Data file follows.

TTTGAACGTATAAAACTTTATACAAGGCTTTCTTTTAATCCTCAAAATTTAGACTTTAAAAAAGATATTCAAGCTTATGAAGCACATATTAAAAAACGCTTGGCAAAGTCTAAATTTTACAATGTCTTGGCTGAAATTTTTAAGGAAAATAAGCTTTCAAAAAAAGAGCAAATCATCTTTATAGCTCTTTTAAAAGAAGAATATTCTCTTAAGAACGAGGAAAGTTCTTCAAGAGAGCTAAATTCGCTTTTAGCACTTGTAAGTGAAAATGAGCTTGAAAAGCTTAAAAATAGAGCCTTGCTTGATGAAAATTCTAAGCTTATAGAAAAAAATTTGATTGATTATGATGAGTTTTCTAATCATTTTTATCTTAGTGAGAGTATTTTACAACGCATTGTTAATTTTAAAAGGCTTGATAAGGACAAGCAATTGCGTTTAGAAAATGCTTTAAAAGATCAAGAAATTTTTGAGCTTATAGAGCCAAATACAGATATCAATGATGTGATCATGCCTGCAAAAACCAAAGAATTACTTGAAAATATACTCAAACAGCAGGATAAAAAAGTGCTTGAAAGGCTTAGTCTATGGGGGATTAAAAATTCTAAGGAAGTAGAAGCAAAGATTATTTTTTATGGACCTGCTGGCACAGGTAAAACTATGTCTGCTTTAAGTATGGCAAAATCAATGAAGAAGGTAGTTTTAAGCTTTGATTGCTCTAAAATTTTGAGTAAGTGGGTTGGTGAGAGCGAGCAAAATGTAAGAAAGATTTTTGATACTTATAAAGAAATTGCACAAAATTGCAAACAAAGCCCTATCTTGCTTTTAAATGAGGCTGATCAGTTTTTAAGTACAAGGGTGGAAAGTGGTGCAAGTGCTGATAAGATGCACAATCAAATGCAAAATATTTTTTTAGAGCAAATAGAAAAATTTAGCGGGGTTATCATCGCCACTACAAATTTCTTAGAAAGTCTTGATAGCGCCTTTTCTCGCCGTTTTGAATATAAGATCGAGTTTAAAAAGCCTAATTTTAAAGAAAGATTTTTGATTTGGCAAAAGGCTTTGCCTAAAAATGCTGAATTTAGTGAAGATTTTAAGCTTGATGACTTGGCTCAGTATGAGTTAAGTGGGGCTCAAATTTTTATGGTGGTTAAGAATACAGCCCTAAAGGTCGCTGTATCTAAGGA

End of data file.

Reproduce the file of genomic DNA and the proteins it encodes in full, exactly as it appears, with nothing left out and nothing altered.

TTTGAACGTATAAAACTTTATACAAGGCTTTCTTTTAATCCTCAAAATTTAGACTTTAAAAAAGATATTCAAGCTTATGAAGCACATATTAAAAAACGCTTGGCAAAGTCTAAATTTTACAATGTCTTGGCTGAAATTTTTAAGGAAAATAAGCTTTCAAAAAAAGAGCAAATCATCTTTATAGCTCTTTTAAAAGAAGAATATTCTCTTAAGAACGAGGAAAGTTCTTCAAGAGAGCTAAATTCGCTTTTAGCACTTGTAAGTGAAAATGAGCTTGAAAAGCTTAAAAATAGAGCCTTGCTTGATGAAAATTCTAAGCTTATAGAAAAAAATTTGATTGATTATGATGAGTTTTCTAATCATTTTTATCTTAGTGAGAGTATTTTACAACGCATTGTTAATTTTAAAAGGCTTGATAAGGACAAGCAATTGCGTTTAGAAAATGCTTTAAAAGATCAAGAAATTTTTGAGCTTATAGAGCCAAATACAGATATCAATGATGTGATCATGCCTGCAAAAACCAAAGAATTACTTGAAAATATACTCAAACAGCAGGATAAAAAAGTGCTTGAAAGGCTTAGTCTATGGGGGATTAAAAATTCTAAGGAAGTAGAAGCAAAGATTATTTTTTATGGACCTGCTGGCACAGGTAAAACTATGTCTGCTTTAAGTATGGCAAAATCAATGAAGAAGGTAGTTTTAAGCTTTGATTGCTCTAAAATTTTGAGTAAGTGGGTTGGTGAGAGCGAGCAAAATGTAAGAAAGATTTTTGATACTTATAAAGAAATTGCACAAAATTGCAAACAAAGCCCTATCTTGCTTTTAAATGAGGCTGATCAGTTTTTAAGTACAAGGGTGGAAAGTGGTGCAAGTGCTGATAAGATGCACAATCAAATGCAAAATATTTTTTTAGAGCAAATAGAAAAATTTAGCGGGGTTATCATCGCCACTACAAATTTCTTAGAAAGTCTTGATAGCGCCTTTTCTCGCCGTTTTGAATATAAGATCGAGTTTAAAAAGCCTAATTTTAAAGAAAGATTTTTGATTTGGCAAAAGGCTTTGCCTAAAAATGCTGAATTTAGTGAAGATTTTAAGCTTGATGACTTGGCTCAGTATGAGTTAAGTGGGGCTCAAATTTTTATGGTGGTTAAGAATACAGCCCTAAAGGTCGCTGTATCTAAGGA